An anti-Israel billboard is seen from a street in Tehran, Iran April 14, 2024.

Iranians Express Diverse Reactions To IRGC's Attack On Israel

Sunday, 04/14/2024

Reactions from authorized media commentators in Iran on Sunday to the attack on Israel were notably scarce, as they carefully avoided crossing any government red lines.

Typically, political pundits appearing in Iran’s government-controlled media speak before Ali Khamenei or the IRGC take a clear position on sensitive issues or make a decision. But when the decisions are made and actions are taken, they usually thread very carefully.

Military operations are one such area where dissenting opinions are rarely expressed. Consequently, after the IRGC's attack on Israel, voices of opposition were notably absent, with only statements from the IRGC and select reports from international media being disseminated. In such circumstances, pundits are constrained to voice agreement.

Insiders’ reaction

After 12 days of the regime's inaction following Israel’s attack on Quds Force members in Damascus, the predominant theme across all of the regime's propaganda outlets immediately after the drone and missile attacks was self-congratulation: “The regime is punishing the aggressor”, “the necessary warnings have been given to the United States”, and “the punishment is due”. These mirror Khamenei words and position taken by the IRG.

Apparently, to keep everyone in line, the hardliner Kayhan Daily, controlled by the Supreme Leader’s office labeled anyone who dared to speak about regional peace and stability, “a traitor.”

A gathering in Tehran in support of IRGC attack on Israel, April 13, 2024

To show the power of the IRGC, headlines such as "Israel was put on full alert", "Zero hour of punishment", "Zionists' fear of Iran's response", "Israelis are confused and dumbfounded, they have no confidence to fight", "Iranian drones do not give a chance to escape," in Government and quasi-government newspapers and websites were published. These headlines were responding to general public ridicule and lack of trust in any official claims.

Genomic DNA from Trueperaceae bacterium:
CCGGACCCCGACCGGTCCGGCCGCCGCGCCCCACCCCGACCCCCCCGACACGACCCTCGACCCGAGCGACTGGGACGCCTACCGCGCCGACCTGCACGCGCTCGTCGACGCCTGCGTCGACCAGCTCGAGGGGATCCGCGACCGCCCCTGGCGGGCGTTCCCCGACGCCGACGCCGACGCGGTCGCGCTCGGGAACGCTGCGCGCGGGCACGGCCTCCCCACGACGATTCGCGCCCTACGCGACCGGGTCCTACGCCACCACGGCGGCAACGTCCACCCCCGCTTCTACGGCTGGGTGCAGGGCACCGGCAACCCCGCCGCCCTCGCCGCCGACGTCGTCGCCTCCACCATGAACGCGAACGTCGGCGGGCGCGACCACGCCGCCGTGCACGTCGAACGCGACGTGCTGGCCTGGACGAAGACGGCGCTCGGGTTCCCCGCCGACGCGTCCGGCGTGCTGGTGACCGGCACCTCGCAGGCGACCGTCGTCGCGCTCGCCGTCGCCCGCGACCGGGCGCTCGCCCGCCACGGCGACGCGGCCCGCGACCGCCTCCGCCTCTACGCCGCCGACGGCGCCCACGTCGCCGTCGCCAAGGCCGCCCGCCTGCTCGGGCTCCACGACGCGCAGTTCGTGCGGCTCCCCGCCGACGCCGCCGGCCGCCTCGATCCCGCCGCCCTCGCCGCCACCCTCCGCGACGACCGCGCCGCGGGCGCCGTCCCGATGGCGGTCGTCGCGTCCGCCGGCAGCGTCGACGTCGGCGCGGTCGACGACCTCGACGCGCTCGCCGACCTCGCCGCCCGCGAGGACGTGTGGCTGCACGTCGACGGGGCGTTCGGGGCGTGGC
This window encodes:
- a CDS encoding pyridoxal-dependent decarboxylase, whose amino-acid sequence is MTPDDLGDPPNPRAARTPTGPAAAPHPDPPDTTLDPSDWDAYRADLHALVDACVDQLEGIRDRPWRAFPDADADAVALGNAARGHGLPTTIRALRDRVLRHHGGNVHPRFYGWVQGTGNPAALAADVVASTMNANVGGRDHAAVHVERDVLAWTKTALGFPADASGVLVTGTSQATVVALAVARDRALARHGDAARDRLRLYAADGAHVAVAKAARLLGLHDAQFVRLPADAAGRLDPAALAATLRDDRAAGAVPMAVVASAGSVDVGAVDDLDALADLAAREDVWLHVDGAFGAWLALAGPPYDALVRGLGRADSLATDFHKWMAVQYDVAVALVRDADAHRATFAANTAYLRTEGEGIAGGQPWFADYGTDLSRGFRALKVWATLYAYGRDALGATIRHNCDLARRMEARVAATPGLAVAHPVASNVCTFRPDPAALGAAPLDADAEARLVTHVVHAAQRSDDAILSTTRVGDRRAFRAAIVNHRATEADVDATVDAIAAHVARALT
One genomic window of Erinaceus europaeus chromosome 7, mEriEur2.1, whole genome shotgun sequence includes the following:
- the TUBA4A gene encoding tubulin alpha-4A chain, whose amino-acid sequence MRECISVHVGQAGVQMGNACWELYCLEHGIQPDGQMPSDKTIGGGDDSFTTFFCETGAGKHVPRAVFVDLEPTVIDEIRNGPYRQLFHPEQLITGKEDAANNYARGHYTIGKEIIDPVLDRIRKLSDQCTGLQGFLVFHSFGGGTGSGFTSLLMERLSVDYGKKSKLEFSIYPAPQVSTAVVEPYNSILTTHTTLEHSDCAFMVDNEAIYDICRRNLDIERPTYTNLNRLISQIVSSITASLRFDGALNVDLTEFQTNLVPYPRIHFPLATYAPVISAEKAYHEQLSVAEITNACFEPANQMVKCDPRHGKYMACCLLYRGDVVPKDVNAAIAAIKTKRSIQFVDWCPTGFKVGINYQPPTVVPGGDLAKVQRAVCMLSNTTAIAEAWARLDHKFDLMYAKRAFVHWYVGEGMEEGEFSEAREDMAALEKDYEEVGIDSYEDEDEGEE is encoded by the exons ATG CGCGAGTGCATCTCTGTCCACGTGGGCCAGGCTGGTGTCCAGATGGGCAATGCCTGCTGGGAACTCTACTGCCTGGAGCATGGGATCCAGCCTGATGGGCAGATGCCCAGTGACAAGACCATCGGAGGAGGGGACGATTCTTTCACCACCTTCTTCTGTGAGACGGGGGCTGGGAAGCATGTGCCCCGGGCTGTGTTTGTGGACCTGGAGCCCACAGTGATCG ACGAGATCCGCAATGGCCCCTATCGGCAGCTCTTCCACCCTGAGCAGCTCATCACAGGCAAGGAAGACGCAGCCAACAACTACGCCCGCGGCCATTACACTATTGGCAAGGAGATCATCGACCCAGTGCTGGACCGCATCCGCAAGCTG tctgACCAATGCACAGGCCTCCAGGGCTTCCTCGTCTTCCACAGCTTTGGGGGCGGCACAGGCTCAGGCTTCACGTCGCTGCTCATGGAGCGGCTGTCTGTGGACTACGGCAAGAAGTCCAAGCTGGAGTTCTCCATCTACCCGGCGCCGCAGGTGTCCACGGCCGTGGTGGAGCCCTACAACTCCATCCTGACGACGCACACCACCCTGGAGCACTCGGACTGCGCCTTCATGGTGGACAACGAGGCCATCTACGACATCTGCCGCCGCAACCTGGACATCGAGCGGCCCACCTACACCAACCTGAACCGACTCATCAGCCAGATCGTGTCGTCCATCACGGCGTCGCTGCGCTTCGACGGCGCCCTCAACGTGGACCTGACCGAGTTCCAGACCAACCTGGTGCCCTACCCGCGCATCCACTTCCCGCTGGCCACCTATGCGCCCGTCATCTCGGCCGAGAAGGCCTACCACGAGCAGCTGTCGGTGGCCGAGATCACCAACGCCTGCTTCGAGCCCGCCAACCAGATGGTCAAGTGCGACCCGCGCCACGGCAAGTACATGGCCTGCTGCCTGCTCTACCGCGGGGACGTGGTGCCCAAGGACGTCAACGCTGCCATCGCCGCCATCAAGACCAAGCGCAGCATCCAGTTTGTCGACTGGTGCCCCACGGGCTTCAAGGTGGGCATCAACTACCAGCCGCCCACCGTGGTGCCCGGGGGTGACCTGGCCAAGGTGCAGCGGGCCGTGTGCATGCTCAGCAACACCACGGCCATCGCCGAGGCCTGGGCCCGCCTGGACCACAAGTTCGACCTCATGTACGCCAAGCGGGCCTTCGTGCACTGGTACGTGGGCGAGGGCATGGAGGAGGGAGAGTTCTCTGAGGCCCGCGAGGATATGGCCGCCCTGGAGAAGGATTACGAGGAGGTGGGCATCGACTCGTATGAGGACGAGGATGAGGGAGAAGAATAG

Regime-organized rallies were launched, soon after the attack commenced, in cities such as Tehran, Qom, and Gorgan to show public support for the IRGC and Khamenei, but the number of participants was in the range of tens to hundreds of people. In these gatherings, small crowds chanted slogans likening the war against Israel to the historical conflict between the Prophet of Islam and the First Imam of Shias against the Jews during the early days of Islam.

People’s reactions

The initial response of ordinary people in the streets and bazaars of major cities was to queue up at gas stations to refuel their cars. The primary and immediate concern was the potential disruption in daily life due to subsequent shortages. Similar lines were witnessed during the Iran-Iraq war following air strikes.

In the responses seen on social media, three significant trends emerged: expressions of support for Israel, public skepticism towards official news, and ridicule directed at IRGC weapons used in the attack. One user, writing in Farsi, stated, "My country is fighting with another country, and I want that country to win." Iranians on social platforms also utilized hashtags like "Beat them, Israel!" and "Thank you, Israel."

In reaction to the criticism following the attack on Israel, the Revolutionary Guards Intelligence Organization issued a notice urging citizens to report any online support for Israel, treating it as a "criminal" offense. The amount of pro-Israel sentiment exceeded expectations for the IRGC intelligence unit.

Comments online referred to the Islamic Republic's operation as "Fake Al-Assad," a mocking reference to the previously announced retaliation for the killing of Qassem Soleimani, when Iran launched ballistic missiles at the Ain al-Asad military base in Iraq hosting US troops in 2020.

Videos circulated online showed individuals examining crashed drones in various regions of Iran, ridiculing the regime's military institutions and weaponry.

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